2019: The Year the Public Domain Returns to the U.S.

A screenshot from “Safety Last!”, a 1923 film that is now in the public domain in the United States

It’s January 2019 at the time of this writing, and already the news media’s biggest headlines are about the 2020 U.S. presidential elections. In my opinion, it seems that the news for the last few years has been so laser-focused on the seemingly nonstop drama in Washington, D.C. that it has forgotten that there are other things happening in the world. For example, a really big news story slipped right under the news media’s radar when the clock ticked over to January 1st this year. For the first time in 20 years, the copyrights on American works were allowed to expire.

I have talked about copyright and the public domain here on Cat Flag before, but just to review: creative works such as books, paintings, photographs, films, music and sound recordings, video games, etc. are protected by copyright law so that people who put their time and energy into creating these works are able to recoup their expenses and make a living. This gives people an incentive to be creative, and a legal way to stop others from ripping them off by stealing (or “pirating”) their hard work. Anything that isn’t copyrighted is “public domain” and free for anyone to use as they please – things like folktales, classical literature, and historical artworks fall into this category.

For example, the legends surrounding King Arthur are all public domain.

This means that if you wanted to, say, make your own movie about King Arthur with a stylized, modern, urban flair where our legendary king is basically also Robin Hood somehow, well, that’s exactly what Guy Ritchie and Warner Bros. did. And all those original elements that they put into that movie are copyrighted.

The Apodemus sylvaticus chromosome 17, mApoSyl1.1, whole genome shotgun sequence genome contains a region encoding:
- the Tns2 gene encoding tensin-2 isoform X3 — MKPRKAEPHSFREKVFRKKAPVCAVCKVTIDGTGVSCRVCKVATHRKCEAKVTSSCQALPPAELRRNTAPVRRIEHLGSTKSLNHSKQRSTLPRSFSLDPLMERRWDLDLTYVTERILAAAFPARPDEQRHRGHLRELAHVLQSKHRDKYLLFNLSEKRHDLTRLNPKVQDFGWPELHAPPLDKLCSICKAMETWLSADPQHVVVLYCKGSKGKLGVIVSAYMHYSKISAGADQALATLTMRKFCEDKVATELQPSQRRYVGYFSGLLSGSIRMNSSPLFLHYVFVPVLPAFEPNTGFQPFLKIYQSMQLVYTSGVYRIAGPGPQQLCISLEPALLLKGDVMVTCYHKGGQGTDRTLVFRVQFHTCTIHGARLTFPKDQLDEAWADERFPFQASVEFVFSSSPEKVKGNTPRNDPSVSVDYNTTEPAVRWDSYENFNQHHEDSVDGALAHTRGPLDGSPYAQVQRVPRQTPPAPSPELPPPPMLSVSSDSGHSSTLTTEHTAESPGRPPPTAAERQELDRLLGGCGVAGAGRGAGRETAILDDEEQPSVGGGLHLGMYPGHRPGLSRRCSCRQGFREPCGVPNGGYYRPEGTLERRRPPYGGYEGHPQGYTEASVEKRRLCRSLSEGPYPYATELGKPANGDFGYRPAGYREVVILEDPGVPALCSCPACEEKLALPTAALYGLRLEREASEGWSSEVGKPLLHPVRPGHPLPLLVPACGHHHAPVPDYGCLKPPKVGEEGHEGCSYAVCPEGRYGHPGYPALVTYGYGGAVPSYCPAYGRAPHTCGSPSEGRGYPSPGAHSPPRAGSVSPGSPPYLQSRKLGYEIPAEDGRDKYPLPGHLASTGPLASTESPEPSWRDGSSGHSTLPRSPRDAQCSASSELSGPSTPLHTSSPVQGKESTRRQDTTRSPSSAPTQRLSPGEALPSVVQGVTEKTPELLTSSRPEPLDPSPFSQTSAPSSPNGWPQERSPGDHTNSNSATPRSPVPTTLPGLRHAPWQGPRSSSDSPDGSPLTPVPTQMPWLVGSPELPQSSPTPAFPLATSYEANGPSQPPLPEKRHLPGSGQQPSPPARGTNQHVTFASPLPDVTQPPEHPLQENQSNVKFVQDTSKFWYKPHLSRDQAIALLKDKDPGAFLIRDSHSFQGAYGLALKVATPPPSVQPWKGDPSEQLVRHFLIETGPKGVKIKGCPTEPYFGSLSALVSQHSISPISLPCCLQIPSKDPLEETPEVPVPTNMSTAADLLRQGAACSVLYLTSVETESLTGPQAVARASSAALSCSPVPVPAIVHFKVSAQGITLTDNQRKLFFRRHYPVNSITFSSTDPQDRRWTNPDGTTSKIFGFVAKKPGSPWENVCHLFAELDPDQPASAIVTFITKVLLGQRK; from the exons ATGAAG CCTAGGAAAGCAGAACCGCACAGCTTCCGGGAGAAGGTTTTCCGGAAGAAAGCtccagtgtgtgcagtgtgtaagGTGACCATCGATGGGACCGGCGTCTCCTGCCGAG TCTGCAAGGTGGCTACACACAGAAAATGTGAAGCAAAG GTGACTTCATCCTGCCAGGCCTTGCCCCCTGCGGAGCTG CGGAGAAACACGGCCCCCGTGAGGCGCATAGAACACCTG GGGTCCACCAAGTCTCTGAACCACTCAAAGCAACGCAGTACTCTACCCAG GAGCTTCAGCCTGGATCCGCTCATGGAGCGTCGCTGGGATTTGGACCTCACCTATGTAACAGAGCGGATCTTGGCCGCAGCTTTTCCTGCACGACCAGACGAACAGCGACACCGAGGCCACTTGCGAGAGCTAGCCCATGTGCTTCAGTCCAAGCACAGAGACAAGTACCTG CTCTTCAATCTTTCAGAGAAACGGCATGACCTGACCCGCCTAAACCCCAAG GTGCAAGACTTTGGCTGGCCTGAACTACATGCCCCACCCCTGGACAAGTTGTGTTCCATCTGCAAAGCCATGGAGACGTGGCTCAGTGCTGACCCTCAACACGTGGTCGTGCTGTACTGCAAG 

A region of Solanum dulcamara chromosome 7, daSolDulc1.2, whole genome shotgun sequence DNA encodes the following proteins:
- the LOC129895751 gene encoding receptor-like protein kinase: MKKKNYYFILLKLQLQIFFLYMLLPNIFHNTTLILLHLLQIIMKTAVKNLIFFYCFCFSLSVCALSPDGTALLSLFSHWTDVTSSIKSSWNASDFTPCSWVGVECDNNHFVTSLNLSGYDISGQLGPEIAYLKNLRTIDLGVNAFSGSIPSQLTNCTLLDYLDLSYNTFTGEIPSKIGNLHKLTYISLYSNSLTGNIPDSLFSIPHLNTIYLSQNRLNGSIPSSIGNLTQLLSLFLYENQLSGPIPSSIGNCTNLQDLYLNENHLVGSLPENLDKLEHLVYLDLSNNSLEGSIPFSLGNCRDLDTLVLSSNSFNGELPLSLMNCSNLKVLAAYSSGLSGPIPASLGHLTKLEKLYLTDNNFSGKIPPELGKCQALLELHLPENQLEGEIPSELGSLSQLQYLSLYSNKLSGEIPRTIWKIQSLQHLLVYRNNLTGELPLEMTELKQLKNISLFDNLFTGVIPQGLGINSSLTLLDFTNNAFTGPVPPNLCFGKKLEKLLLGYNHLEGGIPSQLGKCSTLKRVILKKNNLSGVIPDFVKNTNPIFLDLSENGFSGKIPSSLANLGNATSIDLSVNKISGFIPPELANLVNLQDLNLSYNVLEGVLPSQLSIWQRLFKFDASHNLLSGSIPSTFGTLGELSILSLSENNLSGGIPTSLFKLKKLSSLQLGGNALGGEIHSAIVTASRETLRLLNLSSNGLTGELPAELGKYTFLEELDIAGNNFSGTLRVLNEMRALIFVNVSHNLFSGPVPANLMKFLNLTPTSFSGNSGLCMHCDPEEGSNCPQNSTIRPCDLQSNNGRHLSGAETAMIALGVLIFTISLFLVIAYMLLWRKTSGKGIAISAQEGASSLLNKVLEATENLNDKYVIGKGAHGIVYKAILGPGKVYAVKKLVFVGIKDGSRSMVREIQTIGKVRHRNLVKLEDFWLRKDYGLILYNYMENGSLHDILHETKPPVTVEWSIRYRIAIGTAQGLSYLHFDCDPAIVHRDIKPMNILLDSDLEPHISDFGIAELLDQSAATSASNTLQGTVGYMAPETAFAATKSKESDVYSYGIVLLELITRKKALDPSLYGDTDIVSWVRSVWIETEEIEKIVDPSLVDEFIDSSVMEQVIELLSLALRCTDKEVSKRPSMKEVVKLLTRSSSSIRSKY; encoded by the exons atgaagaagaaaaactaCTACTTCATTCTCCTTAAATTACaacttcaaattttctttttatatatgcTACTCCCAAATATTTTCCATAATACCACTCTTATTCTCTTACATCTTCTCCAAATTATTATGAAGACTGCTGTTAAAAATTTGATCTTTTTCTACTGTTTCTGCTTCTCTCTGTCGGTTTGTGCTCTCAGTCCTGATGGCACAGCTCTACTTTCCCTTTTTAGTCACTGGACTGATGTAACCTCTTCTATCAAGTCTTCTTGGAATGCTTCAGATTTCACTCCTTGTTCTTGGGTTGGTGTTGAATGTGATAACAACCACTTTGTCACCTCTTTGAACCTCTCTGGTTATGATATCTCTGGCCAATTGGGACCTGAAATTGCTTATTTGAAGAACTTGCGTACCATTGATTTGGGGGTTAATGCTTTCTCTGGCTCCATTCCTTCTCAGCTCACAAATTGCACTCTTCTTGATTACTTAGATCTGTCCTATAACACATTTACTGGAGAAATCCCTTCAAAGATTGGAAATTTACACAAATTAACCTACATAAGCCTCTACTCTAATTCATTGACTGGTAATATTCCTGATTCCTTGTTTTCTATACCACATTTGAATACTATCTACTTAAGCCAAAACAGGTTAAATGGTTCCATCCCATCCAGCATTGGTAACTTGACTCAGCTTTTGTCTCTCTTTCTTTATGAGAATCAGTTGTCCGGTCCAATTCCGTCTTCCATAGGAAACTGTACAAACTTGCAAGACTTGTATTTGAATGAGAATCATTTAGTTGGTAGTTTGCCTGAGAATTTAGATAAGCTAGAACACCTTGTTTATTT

The goal of copyright is to encourage creativity and fill the public domain with new ideas, so copyright is, by necessity, temporary. However, the length of time that works are under copyright has changed over time as copyright law has changed. The Copyright Act of 1976 laid the foundations of our modern copyright system. Previously, you had to register your copyright and renew it every few years, but now copyright protection begins automatically when your work is “fixed in a tangible medium”. It also held that works published before 1978 would automatically have their copyright terms extended to 75 years from first publication, except those that were already in the public domain. Furthermore, the law now would differentiate between works copyrighted by a single human being, whose copyrights would expire 50 years after their death, and those owned by corporations, whose copyrights would expire in 75 years.

Then in 1998, with Congress passed the Copyright Term Extension Act. This law extended everyone’s copyrights by an additional 20 years. Ostensibly, this law was passed to bring U.S. copyright law into harmony with the copyright laws of other countries, but the law’s many critics at the time called it the “Mickey Mouse Protection Act” as the Disney corporation’s lobbyists were the ones pushing the hardest for the new law. Before the law was passed the copyrights on the first Mickey Mouse short, Steamboat Willie (1928), would have expired in 2003, and now they won’t expire until 2023. In effect, the law placed a 20-year freeze on new works entering the public domain.